Black Carbon In Soil Organic And Mineral Matter

Other Titles
Black carbon (BC) is considered ubiquitous in soil organic matter and therefore plays an important role in soil biogeochemistry. This research largely relied on advanced Near-edge X-ray absorption fine-edge (NEXAFS) spectroscopy to expand our understanding of black carbon chemistry, and to investigate the mechanisms controlling black carbon stability in soil. The international BC ring trial was characterized using NEXAFS; our results indicated that NEXAFS is a reliable approach for spectroscopic characterization of BC in soil. We also evaluated two mathematical modeling approaches to quantify black carbon (BC) in a BC-rich Anthrosol using carbon (C) near-edge X-ray absorption fine-edge structure (NEXAFS) spectroscopy. Best fit results (lowest error) were achieved using BCs formed at 500[MASCULINE ORDINAL INDICATOR]C-600[MASCULINE ORDINAL INDICATOR]C compared with BC produced at at 350[MASCULINE ORDINAL INDICATOR]C-450[MASCULINE ORDINAL INDICATOR]C. BC produced at lower temperatures were characterized by lower aromaticity than those produced at higher temperatures. These differences suggest that assumptions about formation temperature of BC may affect the quantification of BC contained in soil for methods that rely on reference materials. We attempted to verify the existence of BC HS using Scanning Transmission X -ray Microscopy (STXM) coupled with near-edge X-ray absorption fine-edge spectroscopy (NEXAFS) spectroscopy to analyze the spatial composition of a BC rich soil microaggregate at a scale of < 50 [MICRO SIGN]m. However, we were unable to obtain a good fit (RMS = <0.01) for the HS extracts within the spatial map. Our results suggest that HS do not exist in soil as a distinct component class but rather reflect the extraction of various materials at different stages of decomposition. Near-edge X-ray absorption fine-edge spectroscopy (NEXAFS), scanning electron microscopy (SEM) and scanning transmission electron microscopy (STEM) were used to compare BC exposed to water, nitric acid (HNO3), kaolinite, pyrophyllite, vermiculite and goethite. that multiple mechanisms such as electrostatic interactions, ligand exchange, electron donor or acid-base reactions play a role in the interaction between BC and clay minerals. High-resolution microscopy revealed that BC-mineral interactions can commence quickly and result in chemical changes to BC.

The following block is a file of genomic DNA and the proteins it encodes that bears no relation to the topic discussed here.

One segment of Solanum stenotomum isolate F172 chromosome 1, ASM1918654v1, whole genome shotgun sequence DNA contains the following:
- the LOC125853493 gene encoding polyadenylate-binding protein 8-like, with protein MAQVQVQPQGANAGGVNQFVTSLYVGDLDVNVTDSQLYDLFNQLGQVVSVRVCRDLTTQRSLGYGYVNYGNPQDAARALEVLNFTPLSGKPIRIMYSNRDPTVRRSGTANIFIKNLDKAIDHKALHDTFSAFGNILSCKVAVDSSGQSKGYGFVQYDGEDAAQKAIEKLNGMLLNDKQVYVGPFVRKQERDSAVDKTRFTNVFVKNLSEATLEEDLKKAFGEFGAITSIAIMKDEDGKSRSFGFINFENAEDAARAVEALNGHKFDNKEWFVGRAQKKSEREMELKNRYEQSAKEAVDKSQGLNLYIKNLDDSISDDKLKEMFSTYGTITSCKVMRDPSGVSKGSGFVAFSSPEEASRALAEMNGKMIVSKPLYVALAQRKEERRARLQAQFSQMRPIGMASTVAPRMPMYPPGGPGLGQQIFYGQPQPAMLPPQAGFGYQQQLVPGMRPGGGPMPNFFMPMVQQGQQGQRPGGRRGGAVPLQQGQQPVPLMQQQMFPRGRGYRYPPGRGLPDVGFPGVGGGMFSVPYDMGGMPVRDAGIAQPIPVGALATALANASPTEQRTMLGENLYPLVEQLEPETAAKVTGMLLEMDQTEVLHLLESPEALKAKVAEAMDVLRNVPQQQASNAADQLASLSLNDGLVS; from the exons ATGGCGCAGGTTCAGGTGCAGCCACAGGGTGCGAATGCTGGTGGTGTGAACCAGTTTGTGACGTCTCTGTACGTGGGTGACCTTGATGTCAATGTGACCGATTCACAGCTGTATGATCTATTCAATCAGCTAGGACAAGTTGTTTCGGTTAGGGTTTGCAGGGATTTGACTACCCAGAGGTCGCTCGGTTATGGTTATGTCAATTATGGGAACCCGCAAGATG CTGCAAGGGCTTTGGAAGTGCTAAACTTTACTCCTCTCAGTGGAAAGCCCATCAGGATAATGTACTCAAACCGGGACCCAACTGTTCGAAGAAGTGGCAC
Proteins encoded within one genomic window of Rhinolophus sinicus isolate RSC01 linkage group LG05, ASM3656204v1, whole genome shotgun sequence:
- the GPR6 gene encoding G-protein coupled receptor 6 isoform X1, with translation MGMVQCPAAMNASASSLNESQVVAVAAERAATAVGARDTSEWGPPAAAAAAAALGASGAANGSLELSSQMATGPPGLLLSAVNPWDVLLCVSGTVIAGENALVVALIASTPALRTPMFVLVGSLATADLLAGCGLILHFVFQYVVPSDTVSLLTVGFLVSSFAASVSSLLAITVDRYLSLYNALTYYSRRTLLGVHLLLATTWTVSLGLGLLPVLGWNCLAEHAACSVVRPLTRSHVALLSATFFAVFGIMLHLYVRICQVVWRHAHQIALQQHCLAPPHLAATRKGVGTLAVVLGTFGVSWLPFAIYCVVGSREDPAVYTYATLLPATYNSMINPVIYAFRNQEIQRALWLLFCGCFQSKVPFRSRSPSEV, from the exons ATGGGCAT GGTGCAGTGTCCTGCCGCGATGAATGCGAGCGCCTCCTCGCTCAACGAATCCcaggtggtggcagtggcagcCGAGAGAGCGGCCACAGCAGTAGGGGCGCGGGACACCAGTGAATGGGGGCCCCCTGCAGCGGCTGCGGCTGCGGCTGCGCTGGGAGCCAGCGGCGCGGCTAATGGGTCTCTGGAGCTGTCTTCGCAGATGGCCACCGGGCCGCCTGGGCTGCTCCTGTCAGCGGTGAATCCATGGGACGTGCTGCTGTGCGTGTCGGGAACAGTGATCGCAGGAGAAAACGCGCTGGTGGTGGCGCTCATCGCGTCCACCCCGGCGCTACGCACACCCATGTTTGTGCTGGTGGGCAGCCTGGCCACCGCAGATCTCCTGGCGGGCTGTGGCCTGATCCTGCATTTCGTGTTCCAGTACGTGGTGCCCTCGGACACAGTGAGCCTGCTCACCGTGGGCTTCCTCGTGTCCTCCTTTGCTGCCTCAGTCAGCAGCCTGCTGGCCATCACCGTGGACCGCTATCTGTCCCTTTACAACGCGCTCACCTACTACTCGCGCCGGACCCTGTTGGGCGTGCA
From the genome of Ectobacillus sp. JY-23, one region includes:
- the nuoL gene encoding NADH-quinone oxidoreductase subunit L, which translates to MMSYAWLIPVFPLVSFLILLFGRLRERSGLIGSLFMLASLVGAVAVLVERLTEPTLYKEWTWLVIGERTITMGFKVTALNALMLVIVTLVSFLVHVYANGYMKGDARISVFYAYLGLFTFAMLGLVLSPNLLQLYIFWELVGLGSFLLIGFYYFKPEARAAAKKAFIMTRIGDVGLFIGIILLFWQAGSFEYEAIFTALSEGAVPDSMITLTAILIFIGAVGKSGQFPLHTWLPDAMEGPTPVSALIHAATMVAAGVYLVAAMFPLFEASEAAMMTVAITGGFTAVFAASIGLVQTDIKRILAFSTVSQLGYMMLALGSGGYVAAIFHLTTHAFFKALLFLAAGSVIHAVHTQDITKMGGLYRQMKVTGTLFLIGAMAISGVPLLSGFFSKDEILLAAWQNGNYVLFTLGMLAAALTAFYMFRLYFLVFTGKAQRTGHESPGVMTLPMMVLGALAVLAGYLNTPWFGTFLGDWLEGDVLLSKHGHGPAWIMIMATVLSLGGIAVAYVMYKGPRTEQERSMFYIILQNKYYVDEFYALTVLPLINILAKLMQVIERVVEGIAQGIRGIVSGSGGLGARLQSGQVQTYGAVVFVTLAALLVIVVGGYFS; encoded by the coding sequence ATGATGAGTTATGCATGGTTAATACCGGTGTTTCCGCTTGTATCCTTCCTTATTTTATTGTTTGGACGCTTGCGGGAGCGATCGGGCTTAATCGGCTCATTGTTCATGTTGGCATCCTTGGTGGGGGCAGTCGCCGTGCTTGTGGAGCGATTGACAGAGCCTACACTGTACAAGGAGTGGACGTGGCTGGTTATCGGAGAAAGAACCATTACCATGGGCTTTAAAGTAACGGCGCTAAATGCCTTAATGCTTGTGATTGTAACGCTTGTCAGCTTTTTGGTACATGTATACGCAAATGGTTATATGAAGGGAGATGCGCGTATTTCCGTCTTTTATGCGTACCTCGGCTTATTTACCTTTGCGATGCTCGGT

Journal / Series
Volume & Issue
Date Issued
black carbon; soil; nexafs spectroscopy
Effective Date
Expiration Date
Union Local
Number of Workers
Committee Chair
Lehmann, Christopher Johannes
Committee Co-Chair
Committee Member
Thies, Janice E.
Duxbury, John M
Degree Discipline
Soil and Crop Sciences
Degree Name
Ph. D., Soil and Crop Sciences
Degree Level
Doctor of Philosophy
Related Version
Related DOI
Related To
Related Part
Based on Related Item
Has Other Format(s)
Part of Related Item
Related To
Related Publication(s)
Link(s) to Related Publication(s)
Link(s) to Reference(s)
Previously Published As
Government Document
Other Identifiers
Rights URI
dissertation or thesis
Accessibility Feature
Accessibility Hazard
Accessibility Summary
Link(s) to Catalog Record